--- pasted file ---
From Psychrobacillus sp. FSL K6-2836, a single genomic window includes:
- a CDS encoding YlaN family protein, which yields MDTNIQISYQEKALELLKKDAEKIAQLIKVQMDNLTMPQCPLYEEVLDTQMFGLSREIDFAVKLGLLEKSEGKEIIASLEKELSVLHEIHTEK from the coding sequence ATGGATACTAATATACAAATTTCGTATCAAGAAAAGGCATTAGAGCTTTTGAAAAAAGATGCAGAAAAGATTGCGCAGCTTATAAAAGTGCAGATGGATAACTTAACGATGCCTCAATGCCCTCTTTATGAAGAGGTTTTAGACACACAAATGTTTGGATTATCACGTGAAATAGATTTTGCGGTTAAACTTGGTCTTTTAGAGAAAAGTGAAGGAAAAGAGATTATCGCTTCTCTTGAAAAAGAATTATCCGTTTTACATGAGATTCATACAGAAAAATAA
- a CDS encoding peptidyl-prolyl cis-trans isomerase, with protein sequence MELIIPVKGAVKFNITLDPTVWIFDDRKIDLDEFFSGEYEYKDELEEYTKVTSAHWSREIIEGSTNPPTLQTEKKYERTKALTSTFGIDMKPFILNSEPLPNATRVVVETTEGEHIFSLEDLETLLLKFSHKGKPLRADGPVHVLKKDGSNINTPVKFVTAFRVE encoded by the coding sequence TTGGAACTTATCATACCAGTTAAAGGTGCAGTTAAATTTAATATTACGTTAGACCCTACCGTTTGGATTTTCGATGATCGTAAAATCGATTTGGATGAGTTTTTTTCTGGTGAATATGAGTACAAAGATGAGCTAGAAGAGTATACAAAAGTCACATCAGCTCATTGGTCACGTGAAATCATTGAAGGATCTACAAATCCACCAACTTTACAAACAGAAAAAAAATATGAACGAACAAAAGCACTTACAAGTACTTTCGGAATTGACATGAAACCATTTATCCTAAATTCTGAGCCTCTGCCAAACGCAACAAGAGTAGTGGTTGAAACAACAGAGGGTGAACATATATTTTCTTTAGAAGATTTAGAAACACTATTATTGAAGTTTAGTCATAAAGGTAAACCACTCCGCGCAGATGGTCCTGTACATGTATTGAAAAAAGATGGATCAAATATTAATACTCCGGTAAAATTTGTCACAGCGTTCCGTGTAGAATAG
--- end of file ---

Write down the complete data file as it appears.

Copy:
From Psychrobacillus sp. FSL K6-2836, a single genomic window includes:
- a CDS encoding YlaN family protein, which yields MDTNIQISYQEKALELLKKDAEKIAQLIKVQMDNLTMPQCPLYEEVLDTQMFGLSREIDFAVKLGLLEKSEGKEIIASLEKELSVLHEIHTEK from the coding sequence ATGGATACTAATATACAAATTTCGTATCAAGAAAAGGCATTAGAGCTTTTGAAAAAAGATGCAGAAAAGATTGCGCAGCTTATAAAAGTGCAGATGGATAACTTAACGATGCCTCAATGCCCTCTTTATGAAGAGGTTTTAGACACACAAATGTTTGGATTATCACGTGAAATAGATTTTGCGGTTAAACTTGGTCTTTTAGAGAAAAGTGAAGGAAAAGAGATTATCGCTTCTCTTGAAAAAGAATTATCCGTTTTACATGAGATTCATACAGAAAAATAA
- a CDS encoding peptidyl-prolyl cis-trans isomerase, with protein sequence MELIIPVKGAVKFNITLDPTVWIFDDRKIDLDEFFSGEYEYKDELEEYTKVTSAHWSREIIEGSTNPPTLQTEKKYERTKALTSTFGIDMKPFILNSEPLPNATRVVVETTEGEHIFSLEDLETLLLKFSHKGKPLRADGPVHVLKKDGSNINTPVKFVTAFRVE encoded by the coding sequence TTGGAACTTATCATACCAGTTAAAGGTGCAGTTAAATTTAATATTACGTTAGACCCTACCGTTTGGATTTTCGATGATCGTAAAATCGATTTGGATGAGTTTTTTTCTGGTGAATATGAGTACAAAGATGAGCTAGAAGAGTATACAAAAGTCACATCAGCTCATTGGTCACGTGAAATCATTGAAGGATCTACAAATCCACCAACTTTACAAACAGAAAAAAAATATGAACGAACAAAAGCACTTACAAGTACTTTCGGAATTGACATGAAACCATTTATCCTAAATTCTGAGCCTCTGCCAAACGCAACAAGAGTAGTGGTTGAAACAACAGAGGGTGAACATATATTTTCTTTAGAAGATTTAGAAACACTATTATTGAAGTTTAGTCATAAAGGTAAACCACTCCGCGCAGATGGTCCTGTACATGTATTGAAAAAAGATGGATCAAATATTAATACTCCGGTAAAATTTGTCACAGCGTTCCGTGTAGAATAG